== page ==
Still, is this any worse than the lyrics Ronnie Spector, Darlene Love, the Shangri-Las, etc. were forced to sing? Probably not, but Cosentino is not Ronnie Spector or Darlene Love. She hasn't even a fraction of their vocal skill or nuance, that which would be required to elevate the banalities of vastly projected personal emotions to something trascendent, idiosyncratic, moving. If anything, her closest ancestor is Stephen Malkmus, who as a diehard Pavement fan I'm willing to call a (deliberately) lazy singer. Malkmus also wrote some of the most confoundingly brilliant, witty, surrealistic lyrics in rock history. He did not sing about how empty his bed felt without a girl -- a valid sentiment, but an entire album centered around it by Malkmus or virtually any man would strike me as impossibly creepy. But equal opportunity is my aim, for I think Consentino comes off as a fucking codependent creeper too.
Throughout Crazy for You, the creeper's voice floats loudly above everything else, to the point that it makes it impossible to ignore for the discerning among us who'd be happy with this album for its production and performances alone. The lyrics are too much to get past. I hate sleeping alone, too, and everyone has the inalienable right to that emotion at some time in their lives. Lord knows that a person's actual instability is more telling than a behind-the-scenes producer's interpretation of female insecurities, but freeing them of any artful abstraction perversely renders them difficult to relate to, however universal their crux may be. I loathe the widespread media discomfort with women who display lustiness, crushiness, sexuality the same way men are expected to. In Bringing Up Baby, a film hardly from the age of women's lib, Katharine Hepburn doggedly pursues (and thoroughly controls) Cary Grant -- not a real-life scenario, but as wonderful and appealing a fantasy as any male-centric sci-fi world of buxom ladies. Lovelorn feelings, emotional loss and neediness and insecurity at the loss or lack of a mate -- these things don't define us, hopefully, but they do chase most of us at one time or another.
And I love hearing them expressed eloquently in pop music. You know who does that? Lots of people, but one female performer who comes to mind who released an album in 2010 that is exceptional and didn't get a shred of the attention afforded Crazy for You is Josephine Olausson, lead singer and keyboardist of Sweden's tremendous Love Is All. Olausson is an avowed Best Coast fan, to be fair, but the difference between her detailed, impassioned "A Side in a Bed" ("I want a seat by a table [...] I want a place in somebody's head / I Want my head resting on a lap / I want dirty dishes for two [...] I want to be somebody's favorite") and Best Coast's "Boyfriend" ("One day I'll make him mine / And we'll be together all the time / We'll sit and watch the sun rise / And gaze into each other's eyes / And know that he knows / That he wants to be my boyfriend") is like the difference between an E.E. Cummings poem and a Facebook love note. Criminally, Olausson's words are much more difficult to hear, but it's OK because her singing has, you know, character. I'd so much rather the alienated young folks (and blog buzz) attached themselves to Love Is All, or Janelle Monáe, or Alice freaking Glass, or -- going back to the more established world, because why not? -- Joanna Newsom, or Leslie Feist, or Jenny Lewis, or Neko Case, or Cat Power, or etc etc etc etc etc. You can debate the merits of all of the above, fine, but you have to admit that none of them could be mistaken for a third-hand media-savvy creation like Avril Lavigne ("Don't pretend, I think you know / I'm damn precious / And hell yeah / I'm the motherfuckin' princess / I can tell you like me too / And you know I'm right"). The most generic manufacturing is sometimes easily mistaken for the nakedest, least crafted feeling, lest we forget.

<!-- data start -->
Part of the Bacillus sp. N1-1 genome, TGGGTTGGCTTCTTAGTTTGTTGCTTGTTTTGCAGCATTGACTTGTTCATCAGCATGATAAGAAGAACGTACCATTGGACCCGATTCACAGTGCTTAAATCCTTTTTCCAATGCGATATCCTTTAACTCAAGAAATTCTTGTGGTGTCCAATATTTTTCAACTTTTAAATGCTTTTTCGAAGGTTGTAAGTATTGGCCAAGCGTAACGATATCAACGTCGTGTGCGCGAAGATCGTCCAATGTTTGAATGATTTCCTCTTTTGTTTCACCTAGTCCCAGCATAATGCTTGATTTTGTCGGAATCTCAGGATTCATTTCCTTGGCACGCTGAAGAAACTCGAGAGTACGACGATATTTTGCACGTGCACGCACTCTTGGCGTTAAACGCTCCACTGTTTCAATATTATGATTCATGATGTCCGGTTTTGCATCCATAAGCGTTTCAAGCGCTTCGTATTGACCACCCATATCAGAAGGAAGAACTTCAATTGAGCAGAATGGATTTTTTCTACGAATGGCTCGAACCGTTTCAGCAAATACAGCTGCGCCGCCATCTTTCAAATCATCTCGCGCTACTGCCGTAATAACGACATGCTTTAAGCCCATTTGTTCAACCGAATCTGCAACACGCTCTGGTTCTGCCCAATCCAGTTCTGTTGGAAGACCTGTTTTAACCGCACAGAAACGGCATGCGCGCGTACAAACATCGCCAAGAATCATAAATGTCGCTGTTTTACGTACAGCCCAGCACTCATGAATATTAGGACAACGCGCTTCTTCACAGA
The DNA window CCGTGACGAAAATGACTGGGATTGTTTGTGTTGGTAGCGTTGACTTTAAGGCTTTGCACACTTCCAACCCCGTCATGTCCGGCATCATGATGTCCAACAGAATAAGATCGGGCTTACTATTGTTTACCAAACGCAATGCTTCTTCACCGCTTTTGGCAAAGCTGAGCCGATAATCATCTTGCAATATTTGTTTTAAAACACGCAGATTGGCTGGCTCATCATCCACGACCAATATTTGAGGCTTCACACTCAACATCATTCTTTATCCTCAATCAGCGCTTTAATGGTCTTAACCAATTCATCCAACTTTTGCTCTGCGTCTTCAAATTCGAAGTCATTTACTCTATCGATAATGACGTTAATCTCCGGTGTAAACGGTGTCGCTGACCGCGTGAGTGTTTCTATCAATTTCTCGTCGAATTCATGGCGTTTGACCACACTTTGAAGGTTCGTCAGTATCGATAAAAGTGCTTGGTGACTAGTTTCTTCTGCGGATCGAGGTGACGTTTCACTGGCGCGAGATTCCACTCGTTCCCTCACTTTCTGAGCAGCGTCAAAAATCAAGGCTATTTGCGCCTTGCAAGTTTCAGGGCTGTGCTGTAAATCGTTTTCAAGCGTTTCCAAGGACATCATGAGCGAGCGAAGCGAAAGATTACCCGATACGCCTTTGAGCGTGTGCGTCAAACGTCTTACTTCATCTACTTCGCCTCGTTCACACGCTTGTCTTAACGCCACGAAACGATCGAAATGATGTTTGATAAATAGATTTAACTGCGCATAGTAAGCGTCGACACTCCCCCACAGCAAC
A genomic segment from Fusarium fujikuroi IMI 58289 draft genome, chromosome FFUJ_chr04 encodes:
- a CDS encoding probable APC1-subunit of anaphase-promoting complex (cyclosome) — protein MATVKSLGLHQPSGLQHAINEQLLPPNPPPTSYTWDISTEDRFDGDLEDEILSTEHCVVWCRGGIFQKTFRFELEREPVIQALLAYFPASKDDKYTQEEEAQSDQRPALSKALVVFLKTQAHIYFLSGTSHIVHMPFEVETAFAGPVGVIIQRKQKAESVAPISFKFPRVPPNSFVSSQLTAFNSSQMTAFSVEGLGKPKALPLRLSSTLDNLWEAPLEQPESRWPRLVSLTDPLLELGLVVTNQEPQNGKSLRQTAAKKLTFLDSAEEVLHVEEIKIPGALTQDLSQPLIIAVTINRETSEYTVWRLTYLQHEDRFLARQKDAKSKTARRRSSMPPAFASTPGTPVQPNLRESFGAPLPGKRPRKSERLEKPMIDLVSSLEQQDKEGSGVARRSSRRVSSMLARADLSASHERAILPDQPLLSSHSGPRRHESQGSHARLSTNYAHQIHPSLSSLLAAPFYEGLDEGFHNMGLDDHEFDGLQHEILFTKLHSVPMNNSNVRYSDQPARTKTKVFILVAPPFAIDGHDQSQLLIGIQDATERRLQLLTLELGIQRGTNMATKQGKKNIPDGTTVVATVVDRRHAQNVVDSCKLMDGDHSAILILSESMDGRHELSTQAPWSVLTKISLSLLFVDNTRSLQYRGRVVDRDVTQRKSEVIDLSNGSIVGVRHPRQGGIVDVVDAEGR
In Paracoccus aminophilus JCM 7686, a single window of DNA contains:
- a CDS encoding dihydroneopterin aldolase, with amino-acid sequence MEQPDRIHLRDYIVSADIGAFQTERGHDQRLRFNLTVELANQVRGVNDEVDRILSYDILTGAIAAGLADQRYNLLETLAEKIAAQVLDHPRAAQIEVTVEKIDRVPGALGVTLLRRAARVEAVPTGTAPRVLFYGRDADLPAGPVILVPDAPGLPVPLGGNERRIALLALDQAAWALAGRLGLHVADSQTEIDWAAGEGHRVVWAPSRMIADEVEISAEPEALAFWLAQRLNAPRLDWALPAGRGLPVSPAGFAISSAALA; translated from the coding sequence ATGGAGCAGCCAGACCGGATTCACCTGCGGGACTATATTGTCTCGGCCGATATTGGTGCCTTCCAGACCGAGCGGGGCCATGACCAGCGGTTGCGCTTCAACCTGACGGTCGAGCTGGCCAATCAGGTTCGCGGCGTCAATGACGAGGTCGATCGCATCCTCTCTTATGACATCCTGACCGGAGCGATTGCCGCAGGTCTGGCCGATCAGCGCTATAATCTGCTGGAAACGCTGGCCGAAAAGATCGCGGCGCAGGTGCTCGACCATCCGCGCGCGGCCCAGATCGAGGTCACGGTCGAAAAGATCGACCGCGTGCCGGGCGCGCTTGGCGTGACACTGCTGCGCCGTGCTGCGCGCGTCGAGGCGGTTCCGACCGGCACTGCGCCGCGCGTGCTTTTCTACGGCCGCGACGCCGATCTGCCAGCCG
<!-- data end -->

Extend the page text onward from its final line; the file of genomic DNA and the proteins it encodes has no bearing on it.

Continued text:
As you've likely deduced, that "recommended" tag up there is against all of my better judgment, because honestly Cosentino is existing in the groove of my life here -- I connect so strongly with the music she's copying that I can't help but get a thrill from her aping and slight repositioning of it. She deserves accolades for her economy, too; the whole mess runs barely thirty minutes, and only one track (one of the best, too, "Honey") exceeds three. Besides, according to a comment on the songmeanings.net page for "Boyfriend," "i love this song not only because its really good but also because it explains how girls feel about their guy friends sometimes." How can I argue with that.